What happens when an orchestra appoints a music director who may be more valuable for the recording contract he brings with him than for his specific talents? If this month's trio of New York concerts by the Philharmonia Orchestra of London is any indication, such an appointment can spell a decline in quality. For the Philharmonia, this is particularly disturbing, given its distinguished history.
The orchestra was founded in 1945 by record producer Walter Legge, primarily as a studio ensemble for EMI/Angel Records. It came into particular prominence in recordings by Herbert von Karajan and Otto Klemperer in the 1950s. The orchestra has had its ups and downs since Legge withdrew in 1964, forcing the group to become a self-governing cooperative known as the New Philharmonia. Currently, its music director is Giuseppe Sinopoli, a doctor in both psychiatry and music who turned maestro and is best known for his opera recordings. He is a star of the Deutsche Grammophon recording catalog, and as such, is a plum conductor for any orchestra that relies on recordings for much of its well-being.
Most of the London orchestras must record to survive. And since the city claims five major orchestras - the Philharmonia, the London Philharmonic, the London Symphony, the Royal Philharmonic, and the BBC Symphony - competition is fierce for those recording contracts. No wonder that the Philharmonia would appoint a conductor with recording successes like Sinopoli's.
This brings us to the three concerts heard on the orchestra's United States tour. Sinopoli is best known as a Mahler conductor these days - DG is recording both Sinopoli and Leonard Bernstein in the complete Mahler symphonies. Yet he offered only one Mahler work on this visit, ``Kindertotenlieder,'' with baritone Dietrich Fischer-Dieskau as soloist. The other selections were staunchly mainstream: Bruckner's Eighth Symphony, a Wagner overture, Schumann's Second Symphony, and an all-Brahms program.
All three concerts gave cause for concern. The orchestra is clearly remarkable, but this was discernible only at isolated moments along the way. Sinopoli didn't demand great playing; he seemed oblivious to raw sounds, poor intonation, startling imbalances.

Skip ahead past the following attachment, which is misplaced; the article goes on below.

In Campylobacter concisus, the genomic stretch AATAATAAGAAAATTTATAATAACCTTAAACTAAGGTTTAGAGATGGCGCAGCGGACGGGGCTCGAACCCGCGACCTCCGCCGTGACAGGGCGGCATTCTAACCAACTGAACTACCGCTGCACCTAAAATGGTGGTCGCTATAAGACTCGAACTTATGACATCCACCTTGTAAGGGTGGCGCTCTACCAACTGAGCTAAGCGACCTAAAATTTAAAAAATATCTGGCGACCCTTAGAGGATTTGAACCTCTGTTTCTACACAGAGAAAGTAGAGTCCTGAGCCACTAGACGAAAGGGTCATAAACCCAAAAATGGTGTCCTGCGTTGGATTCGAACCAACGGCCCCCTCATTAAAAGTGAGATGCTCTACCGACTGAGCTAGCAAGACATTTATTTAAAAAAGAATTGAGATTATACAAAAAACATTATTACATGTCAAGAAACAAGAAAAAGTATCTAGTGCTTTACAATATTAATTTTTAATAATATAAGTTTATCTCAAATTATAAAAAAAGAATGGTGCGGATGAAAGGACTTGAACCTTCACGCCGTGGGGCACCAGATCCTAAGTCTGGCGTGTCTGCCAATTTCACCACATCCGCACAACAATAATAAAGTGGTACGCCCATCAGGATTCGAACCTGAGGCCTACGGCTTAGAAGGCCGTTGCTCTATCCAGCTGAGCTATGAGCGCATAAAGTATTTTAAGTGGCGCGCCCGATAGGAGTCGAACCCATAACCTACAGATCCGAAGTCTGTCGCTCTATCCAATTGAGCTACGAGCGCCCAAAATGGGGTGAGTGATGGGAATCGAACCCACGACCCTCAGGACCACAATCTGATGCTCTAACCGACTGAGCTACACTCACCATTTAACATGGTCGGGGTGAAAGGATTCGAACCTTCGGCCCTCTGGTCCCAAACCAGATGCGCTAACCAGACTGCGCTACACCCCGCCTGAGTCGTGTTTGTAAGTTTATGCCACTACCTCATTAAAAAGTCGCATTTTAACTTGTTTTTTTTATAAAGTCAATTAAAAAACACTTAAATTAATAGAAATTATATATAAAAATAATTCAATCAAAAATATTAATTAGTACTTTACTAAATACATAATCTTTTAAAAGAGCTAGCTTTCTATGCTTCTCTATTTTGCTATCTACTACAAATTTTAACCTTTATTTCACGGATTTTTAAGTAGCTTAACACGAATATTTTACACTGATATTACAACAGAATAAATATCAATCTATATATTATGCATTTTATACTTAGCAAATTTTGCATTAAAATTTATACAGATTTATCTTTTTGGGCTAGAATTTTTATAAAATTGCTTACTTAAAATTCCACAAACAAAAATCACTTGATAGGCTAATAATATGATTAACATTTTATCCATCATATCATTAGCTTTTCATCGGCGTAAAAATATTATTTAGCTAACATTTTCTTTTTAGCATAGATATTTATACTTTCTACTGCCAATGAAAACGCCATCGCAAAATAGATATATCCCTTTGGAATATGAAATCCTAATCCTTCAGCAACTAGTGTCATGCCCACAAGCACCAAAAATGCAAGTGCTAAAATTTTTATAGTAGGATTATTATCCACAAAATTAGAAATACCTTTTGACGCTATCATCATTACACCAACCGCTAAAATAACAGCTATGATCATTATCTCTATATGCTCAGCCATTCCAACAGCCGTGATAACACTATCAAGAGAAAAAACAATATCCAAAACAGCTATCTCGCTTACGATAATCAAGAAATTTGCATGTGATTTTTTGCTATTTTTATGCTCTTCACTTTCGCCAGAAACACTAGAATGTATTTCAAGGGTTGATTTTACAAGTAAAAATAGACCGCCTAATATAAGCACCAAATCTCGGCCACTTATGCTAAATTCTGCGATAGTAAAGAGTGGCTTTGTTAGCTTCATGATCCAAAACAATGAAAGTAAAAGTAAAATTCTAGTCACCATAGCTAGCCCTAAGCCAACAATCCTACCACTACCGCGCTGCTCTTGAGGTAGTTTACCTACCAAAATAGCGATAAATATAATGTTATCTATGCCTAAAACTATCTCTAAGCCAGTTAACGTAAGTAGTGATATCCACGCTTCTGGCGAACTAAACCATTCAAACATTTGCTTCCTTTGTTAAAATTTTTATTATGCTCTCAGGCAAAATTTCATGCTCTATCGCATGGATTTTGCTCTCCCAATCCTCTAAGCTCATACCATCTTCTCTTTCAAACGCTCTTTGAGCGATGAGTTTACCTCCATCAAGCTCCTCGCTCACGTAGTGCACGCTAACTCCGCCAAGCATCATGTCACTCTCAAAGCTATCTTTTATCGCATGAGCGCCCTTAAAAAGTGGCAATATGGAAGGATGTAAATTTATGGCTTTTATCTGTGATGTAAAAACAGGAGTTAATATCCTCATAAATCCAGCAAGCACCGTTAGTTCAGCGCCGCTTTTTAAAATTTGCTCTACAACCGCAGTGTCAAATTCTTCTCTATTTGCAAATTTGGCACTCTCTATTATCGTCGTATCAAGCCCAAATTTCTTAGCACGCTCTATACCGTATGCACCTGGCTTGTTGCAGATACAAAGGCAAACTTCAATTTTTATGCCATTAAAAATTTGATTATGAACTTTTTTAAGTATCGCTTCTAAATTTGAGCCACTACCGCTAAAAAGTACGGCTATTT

The Bruckner, for instance, became an unbearable concerto for timpani and orchestra, because Sinopoli either allowed the timpanist to thunder away unchecked or actually encouraged such overbearing performing. The Wagner ``Meistersinger'' overture lacked the necessary tension. The lower brass pumped listlessly away while the brighter brass wailed. The strings sounded muddy. And yet, in the adagio of the Schumann symphony, everything came together sumptuously and sensitively, with soaring, melting strings, limpid wind playing, and the sort of guidance from Sinopoli that was encountered only during this movement.
What to make of a Brahms First Symphony that was merely slow and raucous? Or of the conductor's Schumann Second, when Sinopoli's DG recording of the work with the Vienna Philharmonic is provocative, passionate, and impressively played?
Clearly, this is the work of a conductor who hasn't as yet honed the skills to communicate his specific desires to orchestras. Sometimes it works; other times it doesn't.
More problematic is the sense of the free-wheeling experimentation that underlies even the best of Sinopoli's performances - on records, at the Met in Puccini's ``Tosca,'' in many performances with the New York Philharmonic, and now with these Philharmonia concerts. He has the least poetic hands in conducting today. The left hand, which should be indicating phrasing and mood, punches out the beat in mirror image of the right. His beat is just imprecise enough that there were several false entrances in the Brahms Violin Concerto and the Brahms First Symphony.
The major impression left by the three concerts is of an orchestra at sea. It appears to have no idea what to expect from Sinopoli and is on the verge of losing discipline and a sense of orchestral self-worth.
It may be too early to dismiss Sinopoli, and to declare danger for the Philharmonia. But on the basis of these three concerts, there are ample warning signs that improvements are needed.